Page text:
Left?  I was thinking back to WW1 when politicians and generals were moving people about.  Lol, though I am a libertarian.  Not only that, the word liberal is one I would gladly embrace but from the very specific meaning of classical liberalism as a product of the enlightenment.  That is the basis our founders used and believed.  It wasn’t til recently that ‘liberal and conservative became almost slurs.  Those modern definitions are useless.  But insofar as modern ideals go, fighting fanaticism, bigotry, ignorance are fundamentals along with strong separation of powers and separation of church and state.  There are many other specific qualities of course but classical enlightenment and liberalism is a great position to frame a stable approach.  At least I believe so. 

Edited by Troop75Eagle
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8 minutes ago, Troop75Eagle said:

I guess I was thinking of the breakup by the church in DC and thought I’d read that had been the case again.  If they are wearing Unit insignia, then that’s a good thing.

This is the reason this forum is good.  Yo clear up disinformation

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28 minutes ago, Troop75Eagle said:

Left?  I was thinking back to WW1 when politicians and generals were moving people about.  Lol, though I am a libertarian.  Not only that, the word liberal is one I would gladly embrace but from the very specific meaning of classical liberalism as a product of the enlightenment.  That is the basis our founders used and believed.  It wasn’t til recently that ‘liberal and conservative became almost slurs.  Those modern definitions are useless.  But insofar as modern ideals go, fighting fanaticism, bigotry, ignorance are fundamentals along with strong separation of powers and separation of church and state.  There are many other specific qualities of course but classical enlightenment and liberalism is a great position to frame a stable approach.  At least I believe so. 

Good point about "liberal."  The classic liberal held that: "I disagree with what you say but defend to the death your right to say it."  Compare and contrast to today's right wingnuts and leftists: "Fire that professor, he holds an idea I reject."  Of course, only the latter claim the label "liberal." for their illiberality -  while attempting to justify uber violent physical attacks.  

Not sure about "generals," but in WW I, the U.S.  federal government, under Wilson, imprisoned political opponents and actively encouraged mob violence against political opponents - such as smashing printing presses of opposition newspapers.  Victor Berger, the first socialist elected to Congress, was sentenced to 20 years in prison for  "hindering [i.e. questioning the morality of] the war effort."  (While Berger was free on appeal, his constituency returned him to Congress.) The Socialist Party leader Eugene V. Debs was sentenced to 10 years in prison for making an anti-war [pro-peace] speech.

WWII brought the concentration camps decreed by the U.S. federal government, under FDR [Executive Order 9066],  with the eager support of California democrat pols, including Earl Warren. Those with as little as 1/16 Japanese-born blood were imprisoned.  (1/16 was the fraction of "tainted blood" established to determine who was "Negro," and thus a non-person, under the Southern chattel slavery system.)  Blood Guilt.   National Socialists in Germany agreed with the approach, but, of course, had a different ethnic target - Jewish capitalism and Jewish communism and their constituencies, including Slavs.  The "logic" of such insanity led to the death camps and deliberate fatal starvation of millions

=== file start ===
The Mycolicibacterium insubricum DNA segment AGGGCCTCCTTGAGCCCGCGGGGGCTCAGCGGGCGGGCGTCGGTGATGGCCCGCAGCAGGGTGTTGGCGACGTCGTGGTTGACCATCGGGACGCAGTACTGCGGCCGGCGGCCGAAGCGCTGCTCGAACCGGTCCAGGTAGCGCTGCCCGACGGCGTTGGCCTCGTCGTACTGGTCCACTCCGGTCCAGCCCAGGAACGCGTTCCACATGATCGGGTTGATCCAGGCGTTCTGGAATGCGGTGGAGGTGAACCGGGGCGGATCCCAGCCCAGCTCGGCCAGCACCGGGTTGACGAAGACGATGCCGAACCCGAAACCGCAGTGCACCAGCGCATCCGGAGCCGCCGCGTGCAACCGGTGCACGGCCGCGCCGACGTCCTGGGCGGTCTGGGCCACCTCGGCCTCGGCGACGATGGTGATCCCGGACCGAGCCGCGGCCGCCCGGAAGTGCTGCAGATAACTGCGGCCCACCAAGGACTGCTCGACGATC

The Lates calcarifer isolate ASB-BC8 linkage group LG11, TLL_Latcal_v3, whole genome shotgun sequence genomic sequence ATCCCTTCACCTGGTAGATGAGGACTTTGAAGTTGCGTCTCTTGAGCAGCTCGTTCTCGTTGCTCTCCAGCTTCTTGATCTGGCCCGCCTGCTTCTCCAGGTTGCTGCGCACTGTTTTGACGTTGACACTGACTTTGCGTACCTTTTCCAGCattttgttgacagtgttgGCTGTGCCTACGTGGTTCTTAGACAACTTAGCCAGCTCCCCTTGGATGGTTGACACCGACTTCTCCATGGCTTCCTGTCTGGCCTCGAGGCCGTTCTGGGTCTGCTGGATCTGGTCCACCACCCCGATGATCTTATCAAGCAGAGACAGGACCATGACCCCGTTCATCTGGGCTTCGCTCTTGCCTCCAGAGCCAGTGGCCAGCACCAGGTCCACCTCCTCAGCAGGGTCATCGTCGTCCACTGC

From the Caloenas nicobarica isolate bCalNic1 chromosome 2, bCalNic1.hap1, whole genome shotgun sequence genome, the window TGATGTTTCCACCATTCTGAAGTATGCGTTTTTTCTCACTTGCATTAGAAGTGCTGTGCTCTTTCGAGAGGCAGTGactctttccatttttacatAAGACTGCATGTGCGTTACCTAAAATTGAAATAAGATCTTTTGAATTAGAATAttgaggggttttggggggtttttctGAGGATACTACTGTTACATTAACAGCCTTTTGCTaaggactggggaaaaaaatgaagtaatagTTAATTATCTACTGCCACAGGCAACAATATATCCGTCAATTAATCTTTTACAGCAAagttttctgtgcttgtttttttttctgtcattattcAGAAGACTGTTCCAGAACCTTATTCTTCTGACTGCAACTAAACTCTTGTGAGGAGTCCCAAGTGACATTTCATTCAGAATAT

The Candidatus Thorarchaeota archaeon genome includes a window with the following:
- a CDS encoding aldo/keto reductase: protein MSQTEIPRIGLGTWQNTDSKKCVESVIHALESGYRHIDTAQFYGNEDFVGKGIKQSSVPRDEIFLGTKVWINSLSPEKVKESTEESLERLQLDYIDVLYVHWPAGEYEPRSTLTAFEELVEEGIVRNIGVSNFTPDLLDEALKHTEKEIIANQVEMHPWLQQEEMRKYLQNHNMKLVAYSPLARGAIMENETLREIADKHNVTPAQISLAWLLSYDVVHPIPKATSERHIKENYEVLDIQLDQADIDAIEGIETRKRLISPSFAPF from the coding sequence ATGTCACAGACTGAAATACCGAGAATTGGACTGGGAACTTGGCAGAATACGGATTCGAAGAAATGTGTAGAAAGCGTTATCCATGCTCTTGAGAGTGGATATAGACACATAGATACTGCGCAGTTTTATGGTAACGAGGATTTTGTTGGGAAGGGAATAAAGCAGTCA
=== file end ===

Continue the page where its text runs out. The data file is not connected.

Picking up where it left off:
And that is where hate leads:  “I’m telling you. Guillotine the rich.” Martin Weissgerber

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18 hours ago, TAHAWK said:

Matt, I am sorry I was not clear .  The local news site in Portland that I specifically cited  is quoting a Black man, Mr. Baskin.   It's his point.  "A few blocks away, Carl Baskin sat next to his drive-up car wash station and worried that the message of racial justice was being taken away from the Black community by 'young white children.'”  I have no personal knowledge about Portland.  I only know what I read and see, and what I neither read nor see in the media.

Thank you for your explanation, @TAHAWK. I did not know about what happened at Ohio State. I was too young to know what was going on back then but I do remember the assassinations in 68. There were a lot of long faces in my neighborhood. As for what you're not seeing in the media now, I am a bit surprised. I poke around in a lot of different news sources and while it does take some time to answer questions I usually figure it out. BTW, here's another headline for you: "Calm night of protests in Portland after Oregon State Police step in for federal officers." This was from a local tv station in Portland.

John Lewis wrote an opinion piece a few weeks ago that was published in the NY Times yesterday. It was very eloquent.

 

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"Those who cannot remember the past are condemned to repeat it.”–George Santayana, The Life of Reason (1905)

"Only the dead have seen the end of war."  George Santayana,  Soliloquies in England and Later Soliloquies (No. 25)(1922)(Often  incorrectly attributed to Plato -  although not found anywhere in his writings - apparently because Douglas MacArthur once so attributed the statement, and he was never wrong [Ask him.].)